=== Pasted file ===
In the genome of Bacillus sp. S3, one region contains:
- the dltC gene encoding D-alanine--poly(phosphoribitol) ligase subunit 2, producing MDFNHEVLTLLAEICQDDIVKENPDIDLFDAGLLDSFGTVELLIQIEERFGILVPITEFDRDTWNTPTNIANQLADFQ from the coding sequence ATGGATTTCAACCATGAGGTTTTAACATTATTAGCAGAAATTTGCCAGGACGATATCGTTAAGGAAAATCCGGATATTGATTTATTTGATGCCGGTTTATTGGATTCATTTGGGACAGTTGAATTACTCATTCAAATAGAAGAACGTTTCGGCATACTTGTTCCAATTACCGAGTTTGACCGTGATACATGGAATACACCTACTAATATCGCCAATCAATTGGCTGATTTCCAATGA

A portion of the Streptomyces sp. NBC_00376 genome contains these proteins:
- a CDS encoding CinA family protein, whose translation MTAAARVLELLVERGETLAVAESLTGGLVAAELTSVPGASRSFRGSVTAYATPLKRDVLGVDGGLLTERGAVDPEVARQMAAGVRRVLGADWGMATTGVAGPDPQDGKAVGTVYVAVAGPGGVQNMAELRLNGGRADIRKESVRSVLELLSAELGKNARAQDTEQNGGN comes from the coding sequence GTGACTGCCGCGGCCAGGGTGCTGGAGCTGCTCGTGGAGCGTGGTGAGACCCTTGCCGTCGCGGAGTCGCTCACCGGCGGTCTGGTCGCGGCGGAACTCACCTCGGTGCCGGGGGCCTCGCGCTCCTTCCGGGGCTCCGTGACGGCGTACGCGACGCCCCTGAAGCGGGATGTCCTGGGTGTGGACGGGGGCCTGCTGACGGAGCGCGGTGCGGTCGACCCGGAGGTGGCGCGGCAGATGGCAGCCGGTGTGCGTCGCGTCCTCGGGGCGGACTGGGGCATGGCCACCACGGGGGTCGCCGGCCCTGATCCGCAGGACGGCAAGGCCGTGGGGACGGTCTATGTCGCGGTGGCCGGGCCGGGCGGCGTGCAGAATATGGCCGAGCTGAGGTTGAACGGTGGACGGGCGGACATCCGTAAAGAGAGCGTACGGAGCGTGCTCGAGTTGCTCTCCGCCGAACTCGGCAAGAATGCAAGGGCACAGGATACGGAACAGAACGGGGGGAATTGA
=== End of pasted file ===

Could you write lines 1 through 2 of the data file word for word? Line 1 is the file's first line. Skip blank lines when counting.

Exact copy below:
In the genome of Bacillus sp. S3, one region contains:
- the dltC gene encoding D-alanine--poly(phosphoribitol) ligase subunit 2, producing MDFNHEVLTLLAEICQDDIVKENPDIDLFDAGLLDSFGTVELLIQIEERFGILVPITEFDRDTWNTPTNIANQLADFQ from the coding sequence ATGGATTTCAACCATGAGGTTTTAACATTATTAGCAGAAATTTGCCAGGACGATATCGTTAAGGAAAATCCGGATATTGATTTATTTGATGCCGGTTTATTGGATTCATTTGGGACAGTTGAATTACTCATTCAAATAGAAGAACGTTTCGGCATACTTGTTCCAATTACCGAGTTTGACCGTGATACATGGAATACACCTACTAATATCGCCAATCAATTGGCTGATTTCCAATGA